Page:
Castle Country - Robert Mckendrick
For years the San Rafael Swell has been considered one of the "undiscovered" natural wonders of the American West. Managed by the Bureau of Land Management, the Swell offers visitors many of the same sights that can be seen in several of Utah's national parks but allows these visitors to enjoy these sights in leisurely solitude. The San Rafael Swell also provides sights that cannot be found anywhere else, such as Goblin Valley and the San Rafael Reef. Hiking possibilities here range from easy to strenuous- technical canyoneering.

Castle Country

San Rafael Milky Way

Located in Eastern Utah's high desert, Castle Country is as rich in history as it is in spectacular scenery. From prehistoric beasts to immigrants seeking a better life, Castle Country has it all!

Emery County was chosen for its fertile land and the promise of agriculture. As the Utah territory approached statehood, the large county of Emery was divided in two (Emery County and Carbon County). The new county portion was named Carbon for the huge coal deposits found there. When the pioneers settled this Castle Country region, they struggled to carve out a life for their families.

Many farmed, some became cattle or sheep ranchers, and still others came to work in the coal mines.

The San Rafael Swell was formed when deeply buried Precambrian dike swarm rocks faulted, or broke, during the Laramide orogeny, about 60 million years ago. These "basement" rocks below the present-day Swell moved upwards relative to the surrounding areas and caused the overlying sedimentary rocks to fold into a dome-like shape called an anticline. The resulting structure is analogous to a series of blankets draped over a box. Since that time, the relentless force of running water has eroded the geologic layers, resulting in older rocks becoming exposed in the middle of the Swell, and younger rocks exposed around the edges.

Many of the most impressive landforms are composed of more resistant rocks, including the Jurassic Navajo Sandstone, Jurassic Wingate Sandstone, and Permian Coconino Sandstone.

The folding is much steeper on the eastern edge of the Swell than in the west, and this eastern edge is referred to as the San Rafael Reef. Both the San Rafael River and Muddy Creek drain out of the high Wasatch Plateau and the cut directly across the uplift of the Reef, which marks them as superimposed streams, pre-dating the time of the uplift.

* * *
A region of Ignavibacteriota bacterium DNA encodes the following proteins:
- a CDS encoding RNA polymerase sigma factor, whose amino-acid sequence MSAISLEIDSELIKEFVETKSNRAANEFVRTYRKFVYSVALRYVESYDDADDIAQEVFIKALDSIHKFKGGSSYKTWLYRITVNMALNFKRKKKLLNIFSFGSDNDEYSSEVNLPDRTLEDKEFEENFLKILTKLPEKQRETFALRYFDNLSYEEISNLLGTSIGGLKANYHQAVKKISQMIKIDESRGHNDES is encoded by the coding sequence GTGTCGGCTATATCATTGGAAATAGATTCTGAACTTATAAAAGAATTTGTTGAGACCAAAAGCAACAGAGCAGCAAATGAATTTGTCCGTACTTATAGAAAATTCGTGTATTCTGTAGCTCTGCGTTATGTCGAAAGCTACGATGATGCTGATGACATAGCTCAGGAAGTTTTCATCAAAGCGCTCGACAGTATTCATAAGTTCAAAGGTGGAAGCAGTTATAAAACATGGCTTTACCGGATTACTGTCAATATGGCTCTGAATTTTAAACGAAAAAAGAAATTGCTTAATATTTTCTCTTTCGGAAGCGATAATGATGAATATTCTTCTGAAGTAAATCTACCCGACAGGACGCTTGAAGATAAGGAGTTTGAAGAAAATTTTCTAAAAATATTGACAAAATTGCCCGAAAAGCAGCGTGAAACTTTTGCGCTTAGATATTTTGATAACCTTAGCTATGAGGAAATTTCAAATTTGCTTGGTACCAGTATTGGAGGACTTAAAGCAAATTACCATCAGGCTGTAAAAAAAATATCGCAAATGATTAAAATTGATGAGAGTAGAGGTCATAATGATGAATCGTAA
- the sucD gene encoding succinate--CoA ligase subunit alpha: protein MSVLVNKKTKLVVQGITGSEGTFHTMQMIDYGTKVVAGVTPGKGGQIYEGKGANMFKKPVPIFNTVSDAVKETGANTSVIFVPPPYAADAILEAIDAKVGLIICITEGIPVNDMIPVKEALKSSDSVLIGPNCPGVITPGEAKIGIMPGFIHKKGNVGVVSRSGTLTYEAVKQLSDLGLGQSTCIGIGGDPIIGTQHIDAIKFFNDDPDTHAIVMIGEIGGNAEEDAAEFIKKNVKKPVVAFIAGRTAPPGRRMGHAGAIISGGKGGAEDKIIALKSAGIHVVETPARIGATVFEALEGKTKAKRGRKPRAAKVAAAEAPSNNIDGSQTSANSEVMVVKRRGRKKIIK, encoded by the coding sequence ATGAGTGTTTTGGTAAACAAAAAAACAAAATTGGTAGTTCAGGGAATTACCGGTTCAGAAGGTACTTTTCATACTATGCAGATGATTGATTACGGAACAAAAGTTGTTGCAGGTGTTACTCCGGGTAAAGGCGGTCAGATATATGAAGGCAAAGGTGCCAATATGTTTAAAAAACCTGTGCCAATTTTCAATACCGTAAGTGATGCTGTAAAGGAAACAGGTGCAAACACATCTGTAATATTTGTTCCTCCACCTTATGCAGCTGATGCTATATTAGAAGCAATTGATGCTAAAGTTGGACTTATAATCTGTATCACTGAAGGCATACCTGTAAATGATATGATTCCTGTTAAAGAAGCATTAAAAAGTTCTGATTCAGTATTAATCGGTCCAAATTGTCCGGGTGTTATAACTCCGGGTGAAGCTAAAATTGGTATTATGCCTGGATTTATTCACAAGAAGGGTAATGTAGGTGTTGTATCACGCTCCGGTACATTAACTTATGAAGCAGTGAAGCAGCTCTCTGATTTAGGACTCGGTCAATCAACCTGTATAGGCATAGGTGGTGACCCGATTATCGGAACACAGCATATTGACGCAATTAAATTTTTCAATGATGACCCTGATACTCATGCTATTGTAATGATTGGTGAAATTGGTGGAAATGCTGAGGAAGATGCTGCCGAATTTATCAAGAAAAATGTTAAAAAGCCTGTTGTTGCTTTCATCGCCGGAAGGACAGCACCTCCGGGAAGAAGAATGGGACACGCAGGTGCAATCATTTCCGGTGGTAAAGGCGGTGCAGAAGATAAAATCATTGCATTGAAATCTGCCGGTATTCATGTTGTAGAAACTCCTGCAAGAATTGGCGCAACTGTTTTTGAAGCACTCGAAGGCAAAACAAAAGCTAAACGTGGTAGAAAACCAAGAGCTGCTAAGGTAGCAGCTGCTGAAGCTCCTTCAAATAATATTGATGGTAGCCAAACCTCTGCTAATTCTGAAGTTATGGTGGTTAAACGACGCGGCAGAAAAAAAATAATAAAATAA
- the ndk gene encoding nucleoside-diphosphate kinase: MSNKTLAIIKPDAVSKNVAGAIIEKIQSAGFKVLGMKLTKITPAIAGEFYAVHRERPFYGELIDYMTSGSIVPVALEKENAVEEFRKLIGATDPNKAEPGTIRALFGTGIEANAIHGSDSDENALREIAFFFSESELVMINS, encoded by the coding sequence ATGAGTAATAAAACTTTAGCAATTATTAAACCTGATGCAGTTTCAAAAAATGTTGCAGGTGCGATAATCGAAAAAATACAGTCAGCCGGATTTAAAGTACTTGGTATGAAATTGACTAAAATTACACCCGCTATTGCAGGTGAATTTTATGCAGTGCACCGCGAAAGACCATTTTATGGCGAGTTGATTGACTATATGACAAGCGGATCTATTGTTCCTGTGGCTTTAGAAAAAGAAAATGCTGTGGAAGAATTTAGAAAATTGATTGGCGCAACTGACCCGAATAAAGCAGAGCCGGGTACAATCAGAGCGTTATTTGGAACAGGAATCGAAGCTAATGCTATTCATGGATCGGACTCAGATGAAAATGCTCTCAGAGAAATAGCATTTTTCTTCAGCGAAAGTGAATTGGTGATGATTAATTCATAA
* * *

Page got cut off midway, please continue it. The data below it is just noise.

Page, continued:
Galleries


Galleries

147 million years ago this area belonged to the dinosaurs. There are still footprints and thousands of bones left by Allosaurus, Stegosaurus, and Camptosaurus, as well as the long necked Camarasaurus.

Today visitors can see where these mighty animals lived and died by visiting the Cleveland-Lloyd Dinosaur Quarry in Emery County. The local College of Eastern Utah Museum in Price and the Museum of the San Rafael in Castle Dale feature life sized skeletons and information on all of these dinosaurs.

During the Ice Age, the first humans entered Castle Country. These nomadic tribes are known today as the Paleo Indians. Although little remains of their culture today, these people opened the door for other prehistoric Indian cultures to make their homes in Eastern Utah. The Archaic culture left behind striking and haunting rock art images as they made their way across the area looking for game. The Fremont people built permanent villages as they survived on farming and hunting. Their rock art adorns the walls of Nine Mile Canyon east of Price. The world famous Nine Mile Canyon is known as the world's longest art gallery with petroglyphs and pictographs covering nearly every mile of its 50 mile length and has been nominated to the National Register of Historic Sites.

Emery County was chosen for its fertile land and the promise of agriculture. As the Utah territory approached statehood, the large county of Emery was divided in two (Emery County and Carbon County). The new county portion was named Carbon for the huge coal deposits found there. When the pioneers settled this Castle Country region, they struggled to carve out a life for their families. Many farmed, some became cattle or sheep ranchers, and still others came to work in the coal mines.

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